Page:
Researching a course and institution
With thousands of undergraduate courses now available, you'll be spoiled for choice. But just how do you navigate through the noise to find one that best suits you?
Universities offer a wide range of specialised degree courses which equip students with sought-after skills, helping them to secure graduate roles with a huge variety of employers. But let's rewind - here's how we recommend narrowing down your options and rooting out the right course for you.
Get a head start
From as early as Year 10, it is a good idea to start researching universities. Take the time to consider if this is the route you would like to take. Look at what subjects you perform well in, and what topics interest you the most. You can then explore what universities offer a related course.
Check the example modules on each course
Not all courses with the same title are the same - course content can vary greatly between universities. Be sure to check example module listings and read the descriptions closely for a true picture on what you'll cover. It's also worth being mindful that exact module listings can vary slightly between years, so don't fixate on individual modules - look at the bigger picture and discuss course content with staff and students at any Open Days you might attend.
Be true to yourself
During school/college, it can be tempting to choose the same subjects as your friends so you can spend more time together (yes, we know all the tricks in the book.) However, it is so important that you prioritise your own education moving forward - University is all about personal development and you won't get far with that if you are putting everybody else's preferences before your own. However daunting it may feel, University is a fantastic opportunity to make more friends who share your hobbies, interests and ambitions. When researching degree courses, remember to follow your own heart and not those of your school/college friends.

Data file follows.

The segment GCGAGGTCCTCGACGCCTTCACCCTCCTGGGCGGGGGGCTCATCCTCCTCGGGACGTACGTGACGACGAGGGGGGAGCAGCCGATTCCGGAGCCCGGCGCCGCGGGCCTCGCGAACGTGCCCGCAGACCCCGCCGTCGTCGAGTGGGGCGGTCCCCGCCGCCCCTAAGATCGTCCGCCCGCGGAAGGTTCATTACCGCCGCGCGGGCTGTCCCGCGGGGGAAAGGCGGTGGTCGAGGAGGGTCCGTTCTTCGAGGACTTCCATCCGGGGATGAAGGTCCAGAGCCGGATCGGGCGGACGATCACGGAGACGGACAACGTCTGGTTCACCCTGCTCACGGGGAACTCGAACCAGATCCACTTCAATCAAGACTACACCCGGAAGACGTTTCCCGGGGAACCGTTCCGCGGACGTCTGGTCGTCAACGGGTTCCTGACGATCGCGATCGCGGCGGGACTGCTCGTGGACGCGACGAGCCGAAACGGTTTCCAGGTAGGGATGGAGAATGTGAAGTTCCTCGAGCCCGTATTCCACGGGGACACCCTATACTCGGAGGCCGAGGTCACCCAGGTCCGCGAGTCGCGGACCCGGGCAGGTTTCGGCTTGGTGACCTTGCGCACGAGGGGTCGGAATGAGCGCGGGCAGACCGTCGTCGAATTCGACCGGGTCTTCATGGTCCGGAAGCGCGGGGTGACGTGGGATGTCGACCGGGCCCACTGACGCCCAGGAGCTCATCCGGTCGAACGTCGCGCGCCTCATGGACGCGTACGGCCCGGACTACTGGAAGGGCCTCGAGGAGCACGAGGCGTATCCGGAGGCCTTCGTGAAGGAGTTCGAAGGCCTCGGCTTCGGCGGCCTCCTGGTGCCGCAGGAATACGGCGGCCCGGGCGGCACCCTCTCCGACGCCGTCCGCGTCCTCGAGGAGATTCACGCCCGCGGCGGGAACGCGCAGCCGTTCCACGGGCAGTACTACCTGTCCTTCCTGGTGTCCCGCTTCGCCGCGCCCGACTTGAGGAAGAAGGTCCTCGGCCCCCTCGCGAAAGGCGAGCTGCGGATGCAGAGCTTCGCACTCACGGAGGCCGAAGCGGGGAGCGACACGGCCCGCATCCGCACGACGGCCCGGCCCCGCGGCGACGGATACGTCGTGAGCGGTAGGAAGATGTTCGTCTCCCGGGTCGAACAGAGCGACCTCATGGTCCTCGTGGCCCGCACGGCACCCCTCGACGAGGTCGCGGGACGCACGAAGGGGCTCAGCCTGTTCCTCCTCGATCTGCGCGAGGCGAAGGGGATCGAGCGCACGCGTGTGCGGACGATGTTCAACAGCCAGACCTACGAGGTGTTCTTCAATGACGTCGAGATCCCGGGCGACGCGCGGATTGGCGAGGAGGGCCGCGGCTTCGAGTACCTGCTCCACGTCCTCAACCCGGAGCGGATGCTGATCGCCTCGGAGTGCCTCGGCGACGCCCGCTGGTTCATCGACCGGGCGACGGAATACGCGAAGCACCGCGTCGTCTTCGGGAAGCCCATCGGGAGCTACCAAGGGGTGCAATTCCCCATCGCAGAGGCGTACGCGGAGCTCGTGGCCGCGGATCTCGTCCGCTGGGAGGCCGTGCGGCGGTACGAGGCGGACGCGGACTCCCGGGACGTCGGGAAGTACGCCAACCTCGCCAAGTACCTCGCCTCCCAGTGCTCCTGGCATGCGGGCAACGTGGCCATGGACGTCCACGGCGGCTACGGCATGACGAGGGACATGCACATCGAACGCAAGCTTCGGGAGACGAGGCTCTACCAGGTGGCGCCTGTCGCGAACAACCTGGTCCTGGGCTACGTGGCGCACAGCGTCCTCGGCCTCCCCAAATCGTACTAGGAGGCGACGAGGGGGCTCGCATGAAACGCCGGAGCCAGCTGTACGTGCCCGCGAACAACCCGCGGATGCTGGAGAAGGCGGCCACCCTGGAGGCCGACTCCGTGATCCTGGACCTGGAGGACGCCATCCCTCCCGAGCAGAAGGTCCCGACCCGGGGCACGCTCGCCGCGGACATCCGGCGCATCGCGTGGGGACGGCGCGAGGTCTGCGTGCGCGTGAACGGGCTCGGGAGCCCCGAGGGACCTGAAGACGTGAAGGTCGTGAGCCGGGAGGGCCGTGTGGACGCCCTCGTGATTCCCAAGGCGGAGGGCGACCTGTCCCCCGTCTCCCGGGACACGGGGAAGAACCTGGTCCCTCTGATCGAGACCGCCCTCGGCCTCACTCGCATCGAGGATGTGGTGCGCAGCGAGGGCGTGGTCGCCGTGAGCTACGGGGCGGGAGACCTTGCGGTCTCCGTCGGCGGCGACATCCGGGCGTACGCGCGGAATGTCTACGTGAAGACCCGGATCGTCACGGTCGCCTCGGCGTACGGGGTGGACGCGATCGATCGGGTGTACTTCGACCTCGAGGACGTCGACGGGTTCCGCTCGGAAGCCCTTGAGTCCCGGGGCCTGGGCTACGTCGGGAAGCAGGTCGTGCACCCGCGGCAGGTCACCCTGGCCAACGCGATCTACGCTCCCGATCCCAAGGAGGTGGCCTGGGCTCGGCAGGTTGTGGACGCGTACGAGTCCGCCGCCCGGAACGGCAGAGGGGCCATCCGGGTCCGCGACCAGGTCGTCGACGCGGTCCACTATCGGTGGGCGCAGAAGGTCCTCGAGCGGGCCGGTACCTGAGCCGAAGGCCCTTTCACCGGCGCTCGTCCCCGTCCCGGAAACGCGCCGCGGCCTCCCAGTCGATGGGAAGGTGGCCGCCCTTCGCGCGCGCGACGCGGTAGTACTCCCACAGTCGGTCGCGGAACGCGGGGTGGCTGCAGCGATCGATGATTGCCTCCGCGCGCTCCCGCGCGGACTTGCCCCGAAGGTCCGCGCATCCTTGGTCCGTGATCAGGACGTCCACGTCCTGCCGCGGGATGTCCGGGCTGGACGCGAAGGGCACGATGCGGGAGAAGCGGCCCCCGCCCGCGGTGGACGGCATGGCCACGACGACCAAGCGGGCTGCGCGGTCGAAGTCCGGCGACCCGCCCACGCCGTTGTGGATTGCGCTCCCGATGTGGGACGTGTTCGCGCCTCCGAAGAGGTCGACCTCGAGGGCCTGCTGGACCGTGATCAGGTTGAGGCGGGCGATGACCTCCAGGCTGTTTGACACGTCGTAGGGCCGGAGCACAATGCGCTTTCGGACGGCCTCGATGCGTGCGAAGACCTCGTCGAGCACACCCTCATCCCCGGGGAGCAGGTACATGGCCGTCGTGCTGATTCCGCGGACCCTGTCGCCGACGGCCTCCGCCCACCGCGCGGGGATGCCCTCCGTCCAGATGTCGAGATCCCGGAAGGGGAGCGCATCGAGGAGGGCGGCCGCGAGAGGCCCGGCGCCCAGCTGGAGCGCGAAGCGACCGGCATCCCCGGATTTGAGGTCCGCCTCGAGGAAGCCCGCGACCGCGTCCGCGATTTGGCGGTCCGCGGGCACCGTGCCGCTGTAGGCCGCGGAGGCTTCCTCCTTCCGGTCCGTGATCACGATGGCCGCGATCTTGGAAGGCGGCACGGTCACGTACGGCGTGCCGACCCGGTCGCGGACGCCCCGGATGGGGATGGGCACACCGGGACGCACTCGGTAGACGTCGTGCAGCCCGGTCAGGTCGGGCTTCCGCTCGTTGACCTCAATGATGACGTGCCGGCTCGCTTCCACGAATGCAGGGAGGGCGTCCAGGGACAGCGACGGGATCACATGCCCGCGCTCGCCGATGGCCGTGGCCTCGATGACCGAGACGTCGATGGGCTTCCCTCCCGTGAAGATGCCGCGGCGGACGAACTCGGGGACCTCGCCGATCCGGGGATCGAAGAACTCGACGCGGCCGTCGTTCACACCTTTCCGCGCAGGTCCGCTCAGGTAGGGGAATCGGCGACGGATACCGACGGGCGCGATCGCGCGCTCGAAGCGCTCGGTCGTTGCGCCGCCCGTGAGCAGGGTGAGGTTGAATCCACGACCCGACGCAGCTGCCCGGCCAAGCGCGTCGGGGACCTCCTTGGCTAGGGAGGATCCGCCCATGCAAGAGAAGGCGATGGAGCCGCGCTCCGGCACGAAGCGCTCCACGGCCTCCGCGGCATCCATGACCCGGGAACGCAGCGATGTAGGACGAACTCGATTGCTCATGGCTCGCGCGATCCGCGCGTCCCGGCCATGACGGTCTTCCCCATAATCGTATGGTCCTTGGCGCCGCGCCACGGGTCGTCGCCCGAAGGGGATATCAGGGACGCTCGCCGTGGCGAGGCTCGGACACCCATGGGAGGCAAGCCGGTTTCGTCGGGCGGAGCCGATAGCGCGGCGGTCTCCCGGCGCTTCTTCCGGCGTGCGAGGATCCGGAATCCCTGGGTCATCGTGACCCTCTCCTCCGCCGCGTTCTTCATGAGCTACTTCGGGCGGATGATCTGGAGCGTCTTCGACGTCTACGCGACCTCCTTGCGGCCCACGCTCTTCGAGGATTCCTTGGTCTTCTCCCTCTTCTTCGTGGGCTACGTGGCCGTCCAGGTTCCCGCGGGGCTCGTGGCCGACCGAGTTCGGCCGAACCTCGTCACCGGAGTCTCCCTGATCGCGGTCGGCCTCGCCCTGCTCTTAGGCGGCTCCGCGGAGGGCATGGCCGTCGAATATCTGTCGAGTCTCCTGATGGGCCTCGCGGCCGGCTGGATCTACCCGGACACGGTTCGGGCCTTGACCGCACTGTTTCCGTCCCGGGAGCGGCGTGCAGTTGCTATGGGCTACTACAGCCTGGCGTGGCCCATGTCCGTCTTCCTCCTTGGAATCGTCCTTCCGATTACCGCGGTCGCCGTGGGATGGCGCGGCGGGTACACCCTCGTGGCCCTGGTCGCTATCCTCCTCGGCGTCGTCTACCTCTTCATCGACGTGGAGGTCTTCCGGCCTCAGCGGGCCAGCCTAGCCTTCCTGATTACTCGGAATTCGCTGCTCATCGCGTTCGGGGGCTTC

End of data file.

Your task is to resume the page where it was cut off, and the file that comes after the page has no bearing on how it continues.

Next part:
If you have a specific career in mind, focus on courses that will provide you with relevant skills and qualifications. Check whether you need work experience, in which case you should opt for a course that offers a placement year. Do some research about potential career paths - what are the education requirements?
The UCAS website is a fantastic resource when it comes to researching higher education courses. You can search by course or location to see all of your options in one convenient place. Be sure to bookmark this page – it’ll come in handy! Throughout the year, UCAS also hold a number of fairs and exhibitions which give you the chance to speak to representatives from UK universities and ask them questions about their courses and campus life. You can also gather prospectuses from universities you’re interested in to browse at your leisure. Take a strong bag though – prospectuses are heavy!
Attend Open Days
University Open Days are one of the best ways to gain more insight into courses and institutions of interest to you. Speak to staff and students about the course content and assessments, check out the learning facilities, tour campuses and generally get a feel for life as a student. Soak up the atmosphere on campus and ask yourself, “can I picture myself living here?”
Cross-reference league tables
League tables are not the be-all and end-all but they do offer an indication of how universities are performing - many of them are based on insights and feedback from real students. Ones to watch out for are The Guardian League Table, The Times and Sunday Times Good University Guide, The Complete University Guide and The Times Higher Education 'Table of Tables'.